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Title: Advances in the measurement of adult mortality from data on orphanhood
Author: Timaeus, I. M.
Awarding Body: London School of Hygiene & Tropical Medicine
Current Institution: London School of Hygiene and Tropical Medicine (University of London)
Date of Award: 1990
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The premature death of adults is a major, but poorly documented, health problem in developing countries. The inadequacy of registration statistics and difficulty of collecting accurate data directly in surveys mean that indirect methods of analysis, particularly those based on orphanhood, represent an important source of adult mortality estimates. Assessments of the orphanhood method have expressed concern about the robustness of the procedures used to estimate life table indices from orphanhood data, particularly for males, about under-reporting of orphanhood, particularly among children (the 'adoption effect'), and about the ways that complete life tables are derived from indirect estimates. Investigation of the estimation procedures suggests that they are very robust for female mortality and acceptably so for male mortality. Small increases in accuracy would accrue from use of a regression based method to estimate male mortality, that incorporates a more sophisticated fertility model than the original method. Such a procedure is presented, together with one for female mortality based on consistent assumptions. Existing methods for fitting life tables to indirect estimates are sometimes less satisfactory. An alternative approach is proposed and assessed. In some countries, orphanhood estimates are seriously biased by the adoption effect. Such errors can be reduced by techniques that analyze data on orphanhood in adulthood. Two such methods are developed and tested. The first estimates mortality from period data on orphanhood after age 20; the second uses data on orphanhood since first marriage. The methods are sensitive to age exaggeration, but data on young adults are a promising source of recent estimates of adult mortality. Finally, procedures are presented for analyzing data on orphanhood prior to marriage. In countries where adults report this information accurately, it can be used to measure adult mortality up to 35 years before the data were collected.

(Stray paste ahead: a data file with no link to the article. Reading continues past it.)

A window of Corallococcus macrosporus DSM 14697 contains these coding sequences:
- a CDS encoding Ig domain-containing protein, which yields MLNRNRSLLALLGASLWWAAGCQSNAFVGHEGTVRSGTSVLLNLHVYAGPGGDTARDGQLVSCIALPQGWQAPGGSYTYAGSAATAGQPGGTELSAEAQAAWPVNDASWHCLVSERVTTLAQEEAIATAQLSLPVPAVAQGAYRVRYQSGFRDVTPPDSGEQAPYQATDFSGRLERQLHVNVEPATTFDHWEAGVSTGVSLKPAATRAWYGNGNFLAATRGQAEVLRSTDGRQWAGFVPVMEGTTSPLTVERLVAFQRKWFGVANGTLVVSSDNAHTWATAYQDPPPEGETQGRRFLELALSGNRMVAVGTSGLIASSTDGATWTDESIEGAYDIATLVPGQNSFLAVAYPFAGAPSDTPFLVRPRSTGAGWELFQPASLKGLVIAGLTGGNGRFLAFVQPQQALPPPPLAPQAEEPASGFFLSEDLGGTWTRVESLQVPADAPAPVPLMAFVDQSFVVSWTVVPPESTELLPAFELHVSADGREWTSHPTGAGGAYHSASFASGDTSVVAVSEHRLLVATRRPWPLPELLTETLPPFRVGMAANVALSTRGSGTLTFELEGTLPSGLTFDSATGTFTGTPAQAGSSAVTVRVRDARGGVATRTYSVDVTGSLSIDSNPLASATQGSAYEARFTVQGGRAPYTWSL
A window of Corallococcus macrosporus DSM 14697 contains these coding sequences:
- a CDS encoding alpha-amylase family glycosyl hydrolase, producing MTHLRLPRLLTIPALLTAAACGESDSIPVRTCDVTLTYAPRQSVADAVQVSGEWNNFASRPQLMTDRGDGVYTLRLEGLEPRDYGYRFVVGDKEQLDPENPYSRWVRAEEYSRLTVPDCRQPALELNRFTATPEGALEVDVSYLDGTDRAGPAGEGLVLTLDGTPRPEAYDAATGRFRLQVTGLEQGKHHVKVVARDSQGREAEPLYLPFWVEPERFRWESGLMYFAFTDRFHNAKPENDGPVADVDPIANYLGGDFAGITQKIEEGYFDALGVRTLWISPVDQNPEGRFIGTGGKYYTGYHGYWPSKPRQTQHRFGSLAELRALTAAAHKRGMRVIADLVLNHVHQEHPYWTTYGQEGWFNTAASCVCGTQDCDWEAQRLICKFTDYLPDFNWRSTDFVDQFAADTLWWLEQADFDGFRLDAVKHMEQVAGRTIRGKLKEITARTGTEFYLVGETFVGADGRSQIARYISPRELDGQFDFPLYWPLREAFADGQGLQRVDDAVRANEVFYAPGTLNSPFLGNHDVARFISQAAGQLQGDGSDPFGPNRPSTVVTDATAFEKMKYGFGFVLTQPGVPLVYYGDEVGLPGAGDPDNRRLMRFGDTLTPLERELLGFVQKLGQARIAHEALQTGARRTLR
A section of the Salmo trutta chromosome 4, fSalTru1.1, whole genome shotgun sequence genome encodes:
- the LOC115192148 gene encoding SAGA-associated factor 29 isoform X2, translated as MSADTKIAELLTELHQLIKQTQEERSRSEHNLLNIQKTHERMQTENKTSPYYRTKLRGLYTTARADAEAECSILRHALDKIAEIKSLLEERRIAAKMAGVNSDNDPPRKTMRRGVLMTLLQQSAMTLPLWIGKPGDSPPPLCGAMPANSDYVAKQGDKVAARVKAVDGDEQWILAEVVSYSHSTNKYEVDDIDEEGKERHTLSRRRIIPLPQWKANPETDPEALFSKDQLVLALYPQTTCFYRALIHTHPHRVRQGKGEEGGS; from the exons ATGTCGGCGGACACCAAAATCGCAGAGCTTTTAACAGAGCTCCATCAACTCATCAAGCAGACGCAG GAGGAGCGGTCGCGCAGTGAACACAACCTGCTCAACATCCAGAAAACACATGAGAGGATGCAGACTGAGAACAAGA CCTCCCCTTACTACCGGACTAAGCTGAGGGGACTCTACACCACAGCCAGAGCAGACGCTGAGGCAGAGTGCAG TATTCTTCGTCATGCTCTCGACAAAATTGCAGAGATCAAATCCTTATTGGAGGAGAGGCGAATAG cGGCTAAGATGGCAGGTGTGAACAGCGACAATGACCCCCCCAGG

Supervisor: Hill, A. Sponsor: Overseas Development Administration ; International Statistical Institute ; World Bank ; Population Council
Qualification Name: Thesis (Ph.D.) Qualification Level: Doctoral